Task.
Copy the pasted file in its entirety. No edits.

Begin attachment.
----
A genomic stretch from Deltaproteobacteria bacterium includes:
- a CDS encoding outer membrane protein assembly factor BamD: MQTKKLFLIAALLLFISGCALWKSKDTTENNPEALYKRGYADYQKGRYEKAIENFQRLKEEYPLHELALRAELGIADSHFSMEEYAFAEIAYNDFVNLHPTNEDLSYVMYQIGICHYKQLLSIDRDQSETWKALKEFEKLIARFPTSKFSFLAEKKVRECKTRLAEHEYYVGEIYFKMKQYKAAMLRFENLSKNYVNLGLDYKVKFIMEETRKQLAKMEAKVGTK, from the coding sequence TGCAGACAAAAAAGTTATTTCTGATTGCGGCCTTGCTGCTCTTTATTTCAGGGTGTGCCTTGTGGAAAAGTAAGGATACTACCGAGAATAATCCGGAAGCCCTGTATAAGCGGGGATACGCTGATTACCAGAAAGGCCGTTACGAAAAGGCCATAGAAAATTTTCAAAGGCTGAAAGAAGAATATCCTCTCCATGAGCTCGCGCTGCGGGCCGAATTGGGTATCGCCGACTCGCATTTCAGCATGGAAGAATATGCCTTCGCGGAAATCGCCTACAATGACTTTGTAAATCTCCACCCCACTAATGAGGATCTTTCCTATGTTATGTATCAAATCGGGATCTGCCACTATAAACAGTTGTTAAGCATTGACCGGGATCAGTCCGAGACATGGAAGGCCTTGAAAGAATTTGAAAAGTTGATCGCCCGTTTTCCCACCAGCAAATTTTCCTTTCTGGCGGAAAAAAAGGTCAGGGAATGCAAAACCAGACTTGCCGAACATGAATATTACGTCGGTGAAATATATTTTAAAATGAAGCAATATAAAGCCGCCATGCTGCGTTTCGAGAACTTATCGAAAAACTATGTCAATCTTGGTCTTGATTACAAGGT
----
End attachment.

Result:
A genomic stretch from Deltaproteobacteria bacterium includes:
- a CDS encoding outer membrane protein assembly factor BamD: MQTKKLFLIAALLLFISGCALWKSKDTTENNPEALYKRGYADYQKGRYEKAIENFQRLKEEYPLHELALRAELGIADSHFSMEEYAFAEIAYNDFVNLHPTNEDLSYVMYQIGICHYKQLLSIDRDQSETWKALKEFEKLIARFPTSKFSFLAEKKVRECKTRLAEHEYYVGEIYFKMKQYKAAMLRFENLSKNYVNLGLDYKVKFIMEETRKQLAKMEAKVGTK, from the coding sequence TGCAGACAAAAAAGTTATTTCTGATTGCGGCCTTGCTGCTCTTTATTTCAGGGTGTGCCTTGTGGAAAAGTAAGGATACTACCGAGAATAATCCGGAAGCCCTGTATAAGCGGGGATACGCTGATTACCAGAAAGGCCGTTACGAAAAGGCCATAGAAAATTTTCAAAGGCTGAAAGAAGAATATCCTCTCCATGAGCTCGCGCTGCGGGCCGAATTGGGTATCGCCGACTCGCATTTCAGCATGGAAGAATATGCCTTCGCGGAAATCGCCTACAATGACTTTGTAAATCTCCACCCCACTAATGAGGATCTTTCCTATGTTATGTATCAAATCGGGATCTGCCACTATAAACAGTTGTTAAGCATTGACCGGGATCAGTCCGAGACATGGAAGGCCTTGAAAGAATTTGAAAAGTTGATCGCCCGTTTTCCCACCAGCAAATTTTCCTTTCTGGCGGAAAAAAAGGTCAGGGAATGCAAAACCAGACTTGCCGAACATGAATATTACGTCGGTGAAATATATTTTAAAATGAAGCAATATAAAGCCGCCATGCTGCGTTTCGAGAACTTATCGAAAAACTATGTCAATCTTGGTCTTGATTACAAGGT